GSA Annual Meeting in Phoenix, Arizona, USA - 2019

Paper No. 58-12
Presentation Time: 4:30 PM


NAPIERALSKI, Stephanie A., Department of Geoscience, University of Wisconsin-Madison, 1215 W Dayton St, Madison, WI 53706 and RODEN, Eric E., Department of Geoscience, University of Wisconsin-Madison, 1215 W. Dayton St, Madison, WI 53706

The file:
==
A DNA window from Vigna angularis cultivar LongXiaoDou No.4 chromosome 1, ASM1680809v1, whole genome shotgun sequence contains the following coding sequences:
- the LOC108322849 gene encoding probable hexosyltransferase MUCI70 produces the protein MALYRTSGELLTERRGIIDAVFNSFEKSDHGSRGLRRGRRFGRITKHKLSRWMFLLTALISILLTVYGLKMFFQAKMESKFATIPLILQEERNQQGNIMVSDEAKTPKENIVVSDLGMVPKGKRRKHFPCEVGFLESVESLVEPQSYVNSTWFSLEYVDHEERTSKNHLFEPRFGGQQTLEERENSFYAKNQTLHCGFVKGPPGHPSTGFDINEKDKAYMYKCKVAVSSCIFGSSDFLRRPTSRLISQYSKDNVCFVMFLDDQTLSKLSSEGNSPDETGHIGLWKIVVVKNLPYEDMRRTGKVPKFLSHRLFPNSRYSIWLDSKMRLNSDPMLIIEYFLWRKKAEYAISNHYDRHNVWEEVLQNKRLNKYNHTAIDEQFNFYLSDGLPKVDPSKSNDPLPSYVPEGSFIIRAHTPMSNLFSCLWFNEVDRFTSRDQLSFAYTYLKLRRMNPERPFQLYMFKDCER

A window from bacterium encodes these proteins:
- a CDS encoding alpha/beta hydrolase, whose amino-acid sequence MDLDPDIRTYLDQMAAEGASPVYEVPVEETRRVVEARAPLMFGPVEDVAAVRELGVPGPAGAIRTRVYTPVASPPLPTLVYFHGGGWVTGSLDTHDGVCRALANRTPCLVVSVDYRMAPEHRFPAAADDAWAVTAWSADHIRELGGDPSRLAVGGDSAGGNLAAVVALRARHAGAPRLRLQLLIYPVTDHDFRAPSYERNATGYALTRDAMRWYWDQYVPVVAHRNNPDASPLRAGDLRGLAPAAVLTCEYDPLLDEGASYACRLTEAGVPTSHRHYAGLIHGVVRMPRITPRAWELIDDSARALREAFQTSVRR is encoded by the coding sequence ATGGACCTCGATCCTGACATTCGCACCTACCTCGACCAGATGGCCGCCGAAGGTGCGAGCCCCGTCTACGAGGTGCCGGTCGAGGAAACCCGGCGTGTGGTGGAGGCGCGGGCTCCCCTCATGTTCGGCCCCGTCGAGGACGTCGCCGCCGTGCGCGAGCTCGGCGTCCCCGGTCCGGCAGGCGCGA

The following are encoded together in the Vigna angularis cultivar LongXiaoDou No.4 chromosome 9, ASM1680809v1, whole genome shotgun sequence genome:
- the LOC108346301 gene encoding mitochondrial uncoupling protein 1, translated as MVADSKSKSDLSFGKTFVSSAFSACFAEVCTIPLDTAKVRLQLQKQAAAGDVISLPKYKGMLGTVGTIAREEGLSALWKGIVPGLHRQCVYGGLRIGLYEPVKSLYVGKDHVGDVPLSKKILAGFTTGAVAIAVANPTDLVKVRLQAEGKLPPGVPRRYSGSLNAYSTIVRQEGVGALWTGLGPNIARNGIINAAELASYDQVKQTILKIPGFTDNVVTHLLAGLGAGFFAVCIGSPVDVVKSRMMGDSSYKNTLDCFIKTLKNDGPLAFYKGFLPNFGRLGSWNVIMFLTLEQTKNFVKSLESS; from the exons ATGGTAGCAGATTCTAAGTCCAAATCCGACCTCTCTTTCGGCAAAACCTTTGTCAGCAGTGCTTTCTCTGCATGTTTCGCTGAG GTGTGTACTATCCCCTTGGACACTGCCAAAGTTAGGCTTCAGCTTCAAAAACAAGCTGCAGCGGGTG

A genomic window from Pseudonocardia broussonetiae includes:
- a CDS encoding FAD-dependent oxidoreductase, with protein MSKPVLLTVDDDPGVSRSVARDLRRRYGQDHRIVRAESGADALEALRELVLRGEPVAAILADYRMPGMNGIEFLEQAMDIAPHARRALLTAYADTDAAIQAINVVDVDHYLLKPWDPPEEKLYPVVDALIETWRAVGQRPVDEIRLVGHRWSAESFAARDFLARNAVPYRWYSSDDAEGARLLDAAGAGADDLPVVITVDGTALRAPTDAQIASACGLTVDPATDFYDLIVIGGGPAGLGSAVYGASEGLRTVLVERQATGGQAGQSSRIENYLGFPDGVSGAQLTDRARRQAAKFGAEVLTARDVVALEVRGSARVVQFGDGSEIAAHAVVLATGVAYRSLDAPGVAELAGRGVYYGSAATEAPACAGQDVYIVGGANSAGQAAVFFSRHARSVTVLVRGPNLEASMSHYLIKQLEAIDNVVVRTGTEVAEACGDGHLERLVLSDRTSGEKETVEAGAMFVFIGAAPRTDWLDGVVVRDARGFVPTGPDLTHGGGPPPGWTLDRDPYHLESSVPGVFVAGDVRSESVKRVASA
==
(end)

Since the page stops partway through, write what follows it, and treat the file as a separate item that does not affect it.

Pyrite is the most abundant sulfide mineral in Earth’s crust and its oxidation via abiotic and biotic pathways plays an important role in the biogeochemical cycling of Fe and S and also has significant effects on environmental quality parameters such as contaminant mobility and the generation of acid rock drainage (ARD). While the mechanism and occurrence of microbially accelerated pyrite oxidation under acidic conditions is well established, much less is known about the occurrence and mechanism of microbial pyrite oxidation at neutral pH despite the fact that pyrite bearing soil and sedimentary environments are capable of maintaining a circumneutral pH and the initial stages of (ARD) involve circumneutral pH reactions. Our recent work has begun to catalog the extent to which natural environments host microorganisms with the capacity to accelerate pyrite oxidation at neutral pH, with environments ranging from surficial freshwater bodies to subsurface sediments and most recently a deep shale hosted pyrite weathering front at Susquehanna-Shale Hills Critical Zone Observatory (SSHCZO). Culture-based investigations utilizing natural inocula obtained from the inferred depth of the pyrite oxidation front at SSHCZO (c.a. 26 m) demonstrate that in the presence of live cells, sulfate generation can be up to 2.5 times greater than abiotic controls. 16S and shotgun metagenomic analysis of pyrite oxidizing cultures reveal that reactors amended with pyrite are dominated by organisms of the genus Thiobacillus. Metabolically, this organism appears to grow lithoautotrophically via the oxidation of sulfur as evidenced by the presence genes encoding the enzyme RuBisCo and the sulfur oxidation gene soxY. Notably, Thiobacillus was also the dominant genus observed in reactors using freshwater sediment as an inocula. Metagenomic characterization remains ongoing, however our evidence suggests a role for sulfur oxidizing bacteria in circumneutral pyrite oxidation. While we have demonstrated that neutral pH pyrite oxidation, while once a poorly documented phenomenon, is likely to be ubiquitous in nature, further work is necessary to address the underlying mechanism(s) by which the phenomenon occurs.